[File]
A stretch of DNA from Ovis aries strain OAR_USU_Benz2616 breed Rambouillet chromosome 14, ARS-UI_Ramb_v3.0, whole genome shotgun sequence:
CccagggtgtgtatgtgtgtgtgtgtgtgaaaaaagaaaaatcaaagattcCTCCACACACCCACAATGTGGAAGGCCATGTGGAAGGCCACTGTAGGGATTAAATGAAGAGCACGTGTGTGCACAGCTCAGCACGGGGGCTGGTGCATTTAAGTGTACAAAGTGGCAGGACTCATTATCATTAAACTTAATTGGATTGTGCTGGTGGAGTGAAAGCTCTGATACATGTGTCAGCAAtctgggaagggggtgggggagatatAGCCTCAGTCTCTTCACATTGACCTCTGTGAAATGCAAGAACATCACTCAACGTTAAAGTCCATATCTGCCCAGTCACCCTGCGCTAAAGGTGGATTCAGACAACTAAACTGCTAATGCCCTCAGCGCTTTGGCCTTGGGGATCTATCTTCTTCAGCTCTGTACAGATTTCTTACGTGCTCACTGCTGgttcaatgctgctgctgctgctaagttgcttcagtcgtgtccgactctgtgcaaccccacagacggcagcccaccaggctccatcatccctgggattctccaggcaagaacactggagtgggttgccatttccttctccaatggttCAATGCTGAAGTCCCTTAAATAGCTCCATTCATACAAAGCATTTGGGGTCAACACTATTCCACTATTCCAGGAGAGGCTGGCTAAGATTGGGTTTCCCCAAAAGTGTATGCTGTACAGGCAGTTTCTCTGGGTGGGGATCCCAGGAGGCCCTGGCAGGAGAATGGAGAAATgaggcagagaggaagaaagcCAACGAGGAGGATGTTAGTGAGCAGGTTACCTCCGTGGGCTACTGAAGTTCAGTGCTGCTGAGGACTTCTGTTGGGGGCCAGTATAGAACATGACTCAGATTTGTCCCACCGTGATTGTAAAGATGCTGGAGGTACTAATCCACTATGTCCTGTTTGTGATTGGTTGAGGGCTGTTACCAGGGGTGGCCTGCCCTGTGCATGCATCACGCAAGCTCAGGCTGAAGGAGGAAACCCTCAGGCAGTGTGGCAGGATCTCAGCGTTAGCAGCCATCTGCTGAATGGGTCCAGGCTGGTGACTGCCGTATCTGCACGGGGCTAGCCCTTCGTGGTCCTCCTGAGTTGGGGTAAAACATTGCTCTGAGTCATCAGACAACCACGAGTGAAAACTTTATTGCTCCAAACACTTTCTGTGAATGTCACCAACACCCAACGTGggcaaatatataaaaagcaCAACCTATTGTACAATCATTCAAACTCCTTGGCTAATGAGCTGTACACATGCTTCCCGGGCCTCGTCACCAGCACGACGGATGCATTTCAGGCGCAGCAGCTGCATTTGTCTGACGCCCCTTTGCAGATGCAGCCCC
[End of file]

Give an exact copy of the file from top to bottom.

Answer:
A stretch of DNA from Ovis aries strain OAR_USU_Benz2616 breed Rambouillet chromosome 14, ARS-UI_Ramb_v3.0, whole genome shotgun sequence:
CccagggtgtgtatgtgtgtgtgtgtgtgaaaaaagaaaaatcaaagattcCTCCACACACCCACAATGTGGAAGGCCATGTGGAAGGCCACTGTAGGGATTAAATGAAGAGCACGTGTGTGCACAGCTCAGCACGGGGGCTGGTGCATTTAAGTGTACAAAGTGGCAGGACTCATTATCATTAAACTTAATTGGATTGTGCTGGTGGAGTGAAAGCTCTGATACATGTGTCAGCAAtctgggaagggggtgggggagatatAGCCTCAGTCTCTTCACATTGACCTCTGTGAAATGCAAGAACATCACTCAACGTTAAAGTCCATATCTGCCCAGTCACCCTGCGCTAAAGGTGGATTCAGACAACTAAACTGCTAATGCCCTCAGCGCTTTGGCCTTGGGGATCTATCTTCTTCAGCTCTGTACAGATTTCTTACGTGCTCACTGCTGgttcaatgctgctgctgctgctaagttgcttcagtcgtgtccgactctgtgcaaccccacagacggcagcccaccaggctccatcatccctgggattctccaggcaagaacactggagtgggttgccatttccttctccaatggttCAATGCTGAAGTCCCTTAAATAGCTCCATTCATACAAAGCATTTGGGGTCAACACTATTCCACTATTCCAGGAGAGGCTGGCTAAGATTGGGTTTCCCCAAAAGTGTATGCTGTACAGGCAGTTTCTCTGGGTGGGGATCCCAGGAGGCCCTGGCAGGAGAATGGAGAAATgaggcagagaggaagaaagcCAACGAGGAGGATGTTAGTGAGCAGGTTACCTCCGTGGGCTACTGAAGTTCAGTGCTGCTGAGGACTTCTGTTGGGGGCCAGTATAGAACATGACTCAGATTTGTCCCACCGTGATTGTAAAGATGCTGGAGGTACTAATCCACTATGTCCTGTTTGTGATTGGTTGAGGGCTGTTACCAGGGGTGGCCTGCCCTGTGCATGCATCACGCAAGCTCAGGCTGAAGGAGGAAACCCTCAGGCAGTGTGGCAGGATCTCAGCGTTAGCAGCCATCTGCTGAATGGGTCCAGGCTGGTGACTGCCGTATCTGCACGGGGCTAGCCCTTCGTGGTCCTCCTGAGTTGGGGTAAAACATTGCTCTGAGTCATCAGACAACCACGAGTGAAAACTTTATTGCTCCAAACACTTTCTGTGAATGTCACCAACACCCAACGTGggcaaatatataaaaagcaCAACCTATTGTACAATCATTCAAACTCCTTGGCTAATGAGCTGTACACATGCTTCCCGGGCCTCGTCACCAGCACGACGGATGCATTTCAGGCGCAGCAGCTGCATTTGTCTGACGCCCCTTTGCAGATGCAGCCCC